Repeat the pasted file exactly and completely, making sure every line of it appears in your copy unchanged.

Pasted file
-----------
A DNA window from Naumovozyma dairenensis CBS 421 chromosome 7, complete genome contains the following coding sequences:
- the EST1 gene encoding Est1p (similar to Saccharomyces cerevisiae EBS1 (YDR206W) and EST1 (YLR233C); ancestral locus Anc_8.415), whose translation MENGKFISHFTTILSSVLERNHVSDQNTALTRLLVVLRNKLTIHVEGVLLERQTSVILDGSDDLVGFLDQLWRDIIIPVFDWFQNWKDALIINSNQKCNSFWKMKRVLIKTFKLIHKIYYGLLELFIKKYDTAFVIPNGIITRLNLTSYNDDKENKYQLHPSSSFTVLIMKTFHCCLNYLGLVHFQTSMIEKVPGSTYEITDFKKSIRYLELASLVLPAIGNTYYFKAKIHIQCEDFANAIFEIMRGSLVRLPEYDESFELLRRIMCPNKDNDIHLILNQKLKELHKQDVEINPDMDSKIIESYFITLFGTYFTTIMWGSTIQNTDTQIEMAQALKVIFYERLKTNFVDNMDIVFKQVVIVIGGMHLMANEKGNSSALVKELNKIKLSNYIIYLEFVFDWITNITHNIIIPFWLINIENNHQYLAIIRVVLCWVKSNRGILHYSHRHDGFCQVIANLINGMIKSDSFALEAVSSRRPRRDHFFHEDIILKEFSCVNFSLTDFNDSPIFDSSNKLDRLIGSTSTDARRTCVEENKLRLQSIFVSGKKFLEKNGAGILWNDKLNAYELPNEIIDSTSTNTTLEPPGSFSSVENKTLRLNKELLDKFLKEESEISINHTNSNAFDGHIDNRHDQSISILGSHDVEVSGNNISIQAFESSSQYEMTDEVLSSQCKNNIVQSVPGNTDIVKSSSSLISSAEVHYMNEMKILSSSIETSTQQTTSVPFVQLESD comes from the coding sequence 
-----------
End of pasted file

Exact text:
A DNA window from Naumovozyma dairenensis CBS 421 chromosome 7, complete genome contains the following coding sequences:
- the EST1 gene encoding Est1p (similar to Saccharomyces cerevisiae EBS1 (YDR206W) and EST1 (YLR233C); ancestral locus Anc_8.415), whose translation MENGKFISHFTTILSSVLERNHVSDQNTALTRLLVVLRNKLTIHVEGVLLERQTSVILDGSDDLVGFLDQLWRDIIIPVFDWFQNWKDALIINSNQKCNSFWKMKRVLIKTFKLIHKIYYGLLELFIKKYDTAFVIPNGIITRLNLTSYNDDKENKYQLHPSSSFTVLIMKTFHCCLNYLGLVHFQTSMIEKVPGSTYEITDFKKSIRYLELASLVLPAIGNTYYFKAKIHIQCEDFANAIFEIMRGSLVRLPEYDESFELLRRIMCPNKDNDIHLILNQKLKELHKQDVEINPDMDSKIIESYFITLFGTYFTTIMWGSTIQNTDTQIEMAQALKVIFYERLKTNFVDNMDIVFKQVVIVIGGMHLMANEKGNSSALVKELNKIKLSNYIIYLEFVFDWITNITHNIIIPFWLINIENNHQYLAIIRVVLCWVKSNRGILHYSHRHDGFCQVIANLINGMIKSDSFALEAVSSRRPRRDHFFHEDIILKEFSCVNFSLTDFNDSPIFDSSNKLDRLIGSTSTDARRTCVEENKLRLQSIFVSGKKFLEKNGAGILWNDKLNAYELPNEIIDSTSTNTTLEPPGSFSSVENKTLRLNKELLDKFLKEESEISINHTNSNAFDGHIDNRHDQSISILGSHDVEVSGNNISIQAFESSSQYEMTDEVLSSQCKNNIVQSVPGNTDIVKSSSSLISSAEVHYMNEMKILSSSIETSTQQTTSVPFVQLESD comes from the coding sequence 